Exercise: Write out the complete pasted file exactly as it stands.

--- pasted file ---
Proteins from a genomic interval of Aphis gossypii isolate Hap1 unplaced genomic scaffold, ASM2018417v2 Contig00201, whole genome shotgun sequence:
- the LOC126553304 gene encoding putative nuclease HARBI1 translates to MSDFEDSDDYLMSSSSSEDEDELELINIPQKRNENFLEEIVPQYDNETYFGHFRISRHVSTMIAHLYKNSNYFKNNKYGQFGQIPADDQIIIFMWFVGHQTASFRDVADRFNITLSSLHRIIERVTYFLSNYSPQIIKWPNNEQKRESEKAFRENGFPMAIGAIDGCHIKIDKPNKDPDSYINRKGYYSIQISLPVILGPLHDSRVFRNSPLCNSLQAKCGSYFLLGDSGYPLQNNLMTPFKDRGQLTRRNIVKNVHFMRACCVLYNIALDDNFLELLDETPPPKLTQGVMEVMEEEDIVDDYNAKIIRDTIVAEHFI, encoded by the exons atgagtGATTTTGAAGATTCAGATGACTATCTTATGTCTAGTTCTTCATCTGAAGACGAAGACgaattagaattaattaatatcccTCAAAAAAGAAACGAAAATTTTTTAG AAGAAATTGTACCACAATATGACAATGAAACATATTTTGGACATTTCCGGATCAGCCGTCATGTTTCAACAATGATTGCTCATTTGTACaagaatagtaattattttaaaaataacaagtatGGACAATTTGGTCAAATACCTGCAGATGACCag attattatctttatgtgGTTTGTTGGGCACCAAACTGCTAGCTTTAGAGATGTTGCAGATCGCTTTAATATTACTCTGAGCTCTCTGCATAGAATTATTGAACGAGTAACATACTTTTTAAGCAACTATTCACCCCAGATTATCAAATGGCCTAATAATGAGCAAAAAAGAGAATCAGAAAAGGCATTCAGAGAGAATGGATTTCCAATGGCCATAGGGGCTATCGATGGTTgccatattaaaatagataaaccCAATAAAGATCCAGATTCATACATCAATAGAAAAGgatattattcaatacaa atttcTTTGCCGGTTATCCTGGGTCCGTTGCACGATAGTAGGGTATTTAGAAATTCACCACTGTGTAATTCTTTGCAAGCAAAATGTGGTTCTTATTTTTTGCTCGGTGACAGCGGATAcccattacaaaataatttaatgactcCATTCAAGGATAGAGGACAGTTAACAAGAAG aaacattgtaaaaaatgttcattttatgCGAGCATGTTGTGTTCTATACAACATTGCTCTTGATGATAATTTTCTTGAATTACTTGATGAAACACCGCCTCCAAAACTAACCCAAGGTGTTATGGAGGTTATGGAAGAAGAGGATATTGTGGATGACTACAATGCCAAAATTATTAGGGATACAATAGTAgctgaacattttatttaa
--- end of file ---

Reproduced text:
Proteins from a genomic interval of Aphis gossypii isolate Hap1 unplaced genomic scaffold, ASM2018417v2 Contig00201, whole genome shotgun sequence:
- the LOC126553304 gene encoding putative nuclease HARBI1 translates to MSDFEDSDDYLMSSSSSEDEDELELINIPQKRNENFLEEIVPQYDNETYFGHFRISRHVSTMIAHLYKNSNYFKNNKYGQFGQIPADDQIIIFMWFVGHQTASFRDVADRFNITLSSLHRIIERVTYFLSNYSPQIIKWPNNEQKRESEKAFRENGFPMAIGAIDGCHIKIDKPNKDPDSYINRKGYYSIQISLPVILGPLHDSRVFRNSPLCNSLQAKCGSYFLLGDSGYPLQNNLMTPFKDRGQLTRRNIVKNVHFMRACCVLYNIALDDNFLELLDETPPPKLTQGVMEVMEEEDIVDDYNAKIIRDTIVAEHFI, encoded by the exons atgagtGATTTTGAAGATTCAGATGACTATCTTATGTCTAGTTCTTCATCTGAAGACGAAGACgaattagaattaattaatatcccTCAAAAAAGAAACGAAAATTTTTTAG AAGAAATTGTACCACAATATGACAATGAAACATATTTTGGACATTTCCGGATCAGCCGTCATGTTTCAACAATGATTGCTCATTTGTACaagaatagtaattattttaaaaataacaagtatGGACAATTTGGTCAAATACCTGCAGATGACCag attattatctttatgtgGTTTGTTGGGCACCAAACTGCTAGCTTTAGAGATGTTGCAGATCGCTTTAATATTACTCTGAGCTCTCTGCATAGAATTATTGAACGAGTAACATACTTTTTAAGCAACTATTCACCCCAGATTATCAAATGGCCTAATAATGAGCAAAAAAGAGAATCAGAAAAGGCATTCAGAGAGAATGGATTTCCAATGGCCATAGGGGCTATCGATGGTTgccatattaaaatagataaaccCAATAAAGATCCAGATTCATACATCAATAGAAAAGgatattattcaatacaa atttcTTTGCCGGTTATCCTGGGTCCGTTGCACGATAGTAGGGTATTTAGAAATTCACCACTGTGTAATTCTTTGCAAGCAAAATGTGGTTCTTATTTTTTGCTCGGTGACAGCGGATAcccattacaaaataatttaatgactcCATTCAAGGATAGAGGACAGTTAACAAGAAG aaacattgtaaaaaatgttcattttatgCGAGCATGTTGTGTTCTATACAACATTGCTCTTGATGATAATTTTCTTGAATTACTTGATGAAACACCGCCTCCAAAACTAACCCAAGGTGTTATGGAGGTTATGGAAGAAGAGGATATTGTGGATGACTACAATGCCAAAATTATTAGGGATACAATAGTAgctgaacattttatttaa